Buildings Insurance is a must whether you work from home, or your business premises make sure that you are insured against damage to the structure and that you insure the structure for the rebuild cost and not the market value. If you have a shop, most insurers will include an amount for damage to shop fronts and replacement glass.
Top Tip: the amount of buildings insurance you buy should include land, paths, walls, driveways, and car parks.
You may not have thought about letting your home insurer know that things have changed. But you should certainly tell your home insurers that you are running a business from home. Failure to do so could invalidate any claim made, whether the cause of the claim was related to your work or not. If your property suffered serious damage and a loss adjuster found that you run a business from home, then your insurer could refuse to pay the claim on the basis that you withheld a material fact, however unfair this may seem. As well as telling them you are working from home you might want to make sure they are insuring your business equipment and stock. If your home insurer won’t extend cover to include your business, you should look for a “working from home” policy.
Business Contents Insurance
Business Contents Insurance can protect the possessions and equipment on your work premises. A typical business contents insurance policy will cover damage or loss to furniture, tools, computers, and equipment as a result of various perils such as fire, flood, or theft but can also include accidental damage or malicious damage. You will need to add up the total cost of replacing all your contents to establish the sum insured you need.
Stock can usually be added to most business insurance policies and will provide replacement costs for stock held at your premises or in storage. High-value stock may be specifically insured, for example, digital devices, precious metals, or luxury goods.
Business Interruption is there to help you get back up and running if there is an event, such as fire or flood, which stops or interrupts trading, and this type of insurance can cover the consequential loss of revenue. It can also provide alternative premises so you can keep trading, cover if the main supplier suffers a loss and your business suffers, or cover if a laptop/tablet is stolen preventing you from trading, but check with each insurer for full terms and conditions.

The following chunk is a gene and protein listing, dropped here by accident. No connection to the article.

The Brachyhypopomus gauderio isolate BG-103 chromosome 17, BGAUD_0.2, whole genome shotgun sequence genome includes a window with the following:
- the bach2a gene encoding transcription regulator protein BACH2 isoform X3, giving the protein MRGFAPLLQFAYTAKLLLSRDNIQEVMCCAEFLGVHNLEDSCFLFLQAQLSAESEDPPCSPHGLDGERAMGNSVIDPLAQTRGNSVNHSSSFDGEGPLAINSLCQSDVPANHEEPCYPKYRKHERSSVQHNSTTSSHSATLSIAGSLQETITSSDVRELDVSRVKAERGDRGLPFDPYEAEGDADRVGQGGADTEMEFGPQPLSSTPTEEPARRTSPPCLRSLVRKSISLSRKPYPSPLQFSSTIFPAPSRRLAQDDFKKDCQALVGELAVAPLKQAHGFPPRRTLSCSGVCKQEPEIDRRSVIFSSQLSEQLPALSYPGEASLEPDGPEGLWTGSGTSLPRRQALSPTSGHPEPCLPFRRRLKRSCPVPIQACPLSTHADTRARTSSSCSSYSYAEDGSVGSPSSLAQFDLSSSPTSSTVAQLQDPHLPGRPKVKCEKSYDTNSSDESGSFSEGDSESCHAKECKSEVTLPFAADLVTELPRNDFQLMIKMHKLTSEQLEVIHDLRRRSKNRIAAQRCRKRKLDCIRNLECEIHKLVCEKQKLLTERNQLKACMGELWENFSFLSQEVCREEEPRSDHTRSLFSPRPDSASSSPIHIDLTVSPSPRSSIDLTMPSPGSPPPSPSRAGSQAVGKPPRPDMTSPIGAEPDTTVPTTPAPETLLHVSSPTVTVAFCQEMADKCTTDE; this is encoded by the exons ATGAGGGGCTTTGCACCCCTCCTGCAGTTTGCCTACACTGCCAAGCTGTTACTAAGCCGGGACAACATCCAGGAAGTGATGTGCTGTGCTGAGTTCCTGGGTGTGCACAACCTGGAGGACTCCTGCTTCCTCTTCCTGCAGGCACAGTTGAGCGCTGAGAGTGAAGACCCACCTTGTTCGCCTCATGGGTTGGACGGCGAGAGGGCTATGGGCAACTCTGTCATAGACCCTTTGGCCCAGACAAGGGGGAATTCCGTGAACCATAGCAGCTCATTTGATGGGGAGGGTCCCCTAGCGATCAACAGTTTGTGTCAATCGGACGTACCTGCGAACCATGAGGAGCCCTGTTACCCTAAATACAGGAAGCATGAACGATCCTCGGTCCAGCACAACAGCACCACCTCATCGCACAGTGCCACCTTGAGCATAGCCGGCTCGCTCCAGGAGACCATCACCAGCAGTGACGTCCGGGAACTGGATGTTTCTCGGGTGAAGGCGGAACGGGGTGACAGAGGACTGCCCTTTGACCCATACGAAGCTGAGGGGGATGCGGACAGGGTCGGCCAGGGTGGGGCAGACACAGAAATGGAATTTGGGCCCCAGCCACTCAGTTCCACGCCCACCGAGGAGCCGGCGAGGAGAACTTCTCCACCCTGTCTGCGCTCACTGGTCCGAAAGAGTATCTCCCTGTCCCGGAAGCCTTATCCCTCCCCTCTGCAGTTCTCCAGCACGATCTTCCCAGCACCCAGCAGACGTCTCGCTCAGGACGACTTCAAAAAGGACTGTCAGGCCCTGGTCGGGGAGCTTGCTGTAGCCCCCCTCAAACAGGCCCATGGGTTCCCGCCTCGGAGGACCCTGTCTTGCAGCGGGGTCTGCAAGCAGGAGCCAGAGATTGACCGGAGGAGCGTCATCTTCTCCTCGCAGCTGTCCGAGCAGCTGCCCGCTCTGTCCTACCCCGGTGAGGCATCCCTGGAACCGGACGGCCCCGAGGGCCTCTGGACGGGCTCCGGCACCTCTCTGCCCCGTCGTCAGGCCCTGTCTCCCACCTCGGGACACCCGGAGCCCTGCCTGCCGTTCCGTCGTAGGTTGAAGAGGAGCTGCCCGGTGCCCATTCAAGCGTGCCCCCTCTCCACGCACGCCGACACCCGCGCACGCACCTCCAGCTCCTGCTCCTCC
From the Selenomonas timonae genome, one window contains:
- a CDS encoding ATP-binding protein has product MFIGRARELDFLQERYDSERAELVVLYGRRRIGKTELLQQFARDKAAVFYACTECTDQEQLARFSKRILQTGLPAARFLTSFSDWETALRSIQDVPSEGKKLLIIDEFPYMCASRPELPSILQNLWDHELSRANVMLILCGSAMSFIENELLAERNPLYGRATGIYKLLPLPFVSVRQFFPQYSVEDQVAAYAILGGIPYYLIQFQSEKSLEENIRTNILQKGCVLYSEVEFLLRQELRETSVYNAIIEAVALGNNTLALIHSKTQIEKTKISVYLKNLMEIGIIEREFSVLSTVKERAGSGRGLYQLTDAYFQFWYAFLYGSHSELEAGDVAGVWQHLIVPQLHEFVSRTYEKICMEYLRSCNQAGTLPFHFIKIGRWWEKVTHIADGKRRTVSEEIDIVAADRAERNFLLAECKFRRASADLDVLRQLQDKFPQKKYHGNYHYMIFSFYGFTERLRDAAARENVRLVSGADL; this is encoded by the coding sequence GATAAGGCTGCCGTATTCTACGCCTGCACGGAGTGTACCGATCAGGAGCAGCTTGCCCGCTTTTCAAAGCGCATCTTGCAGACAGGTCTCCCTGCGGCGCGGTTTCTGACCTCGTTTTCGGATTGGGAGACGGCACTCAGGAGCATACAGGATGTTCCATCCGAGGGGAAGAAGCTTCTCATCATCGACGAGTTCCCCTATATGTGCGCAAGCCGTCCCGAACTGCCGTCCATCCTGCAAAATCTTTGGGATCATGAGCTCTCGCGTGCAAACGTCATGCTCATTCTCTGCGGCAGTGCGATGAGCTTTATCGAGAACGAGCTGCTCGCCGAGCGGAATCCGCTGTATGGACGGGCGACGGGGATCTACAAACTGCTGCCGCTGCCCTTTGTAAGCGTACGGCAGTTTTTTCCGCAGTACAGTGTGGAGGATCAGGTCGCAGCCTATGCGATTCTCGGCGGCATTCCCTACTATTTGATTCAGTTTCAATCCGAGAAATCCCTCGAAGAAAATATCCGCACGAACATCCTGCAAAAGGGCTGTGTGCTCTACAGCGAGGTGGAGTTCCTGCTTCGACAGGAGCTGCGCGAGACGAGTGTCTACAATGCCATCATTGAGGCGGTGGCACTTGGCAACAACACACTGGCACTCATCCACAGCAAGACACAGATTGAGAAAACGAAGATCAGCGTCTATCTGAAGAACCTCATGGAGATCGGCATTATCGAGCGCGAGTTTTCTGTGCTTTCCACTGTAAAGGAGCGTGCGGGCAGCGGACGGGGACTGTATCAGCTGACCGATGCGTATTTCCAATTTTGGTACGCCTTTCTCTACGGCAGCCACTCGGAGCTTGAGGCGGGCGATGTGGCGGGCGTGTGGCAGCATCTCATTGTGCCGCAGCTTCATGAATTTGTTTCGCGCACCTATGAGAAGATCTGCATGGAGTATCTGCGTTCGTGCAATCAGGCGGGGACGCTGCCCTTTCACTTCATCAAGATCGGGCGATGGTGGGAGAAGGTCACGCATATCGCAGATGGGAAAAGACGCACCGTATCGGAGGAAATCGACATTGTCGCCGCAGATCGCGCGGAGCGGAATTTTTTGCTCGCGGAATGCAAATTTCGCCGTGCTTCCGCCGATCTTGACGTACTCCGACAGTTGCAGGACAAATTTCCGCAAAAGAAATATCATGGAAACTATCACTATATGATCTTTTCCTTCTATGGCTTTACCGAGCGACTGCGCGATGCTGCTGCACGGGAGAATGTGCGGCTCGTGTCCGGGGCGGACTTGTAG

You will need the right Motor Insurance for business use if you are visiting clients in your car or transporting your stock or goods between your business, suppliers or events. Goods In Transit insurance is designed to protect your business from losses caused when you transport or deliver goods because of items being stolen, broken or lost between dispatch and delivery. However, if you are using a courier then they should have this insurance in place as part of the service to you.
Cyber Insurance is vital if you use a computer to run your business, have a website, or social media accounts, or use email marketing. The increase in the number of incidents where people use a computer to commit a criminal offence is on the rise and a cyber insurance policy can help, whether you suffer a data breach or a hacker holds you to ransom. It can also provide cover against damage to your computer systems, removing viruses and loss of income and in addition insurers can also include access to professional cybersecurity consultants and PR experts to help minimise the reputational damage a loss of data could cause your business.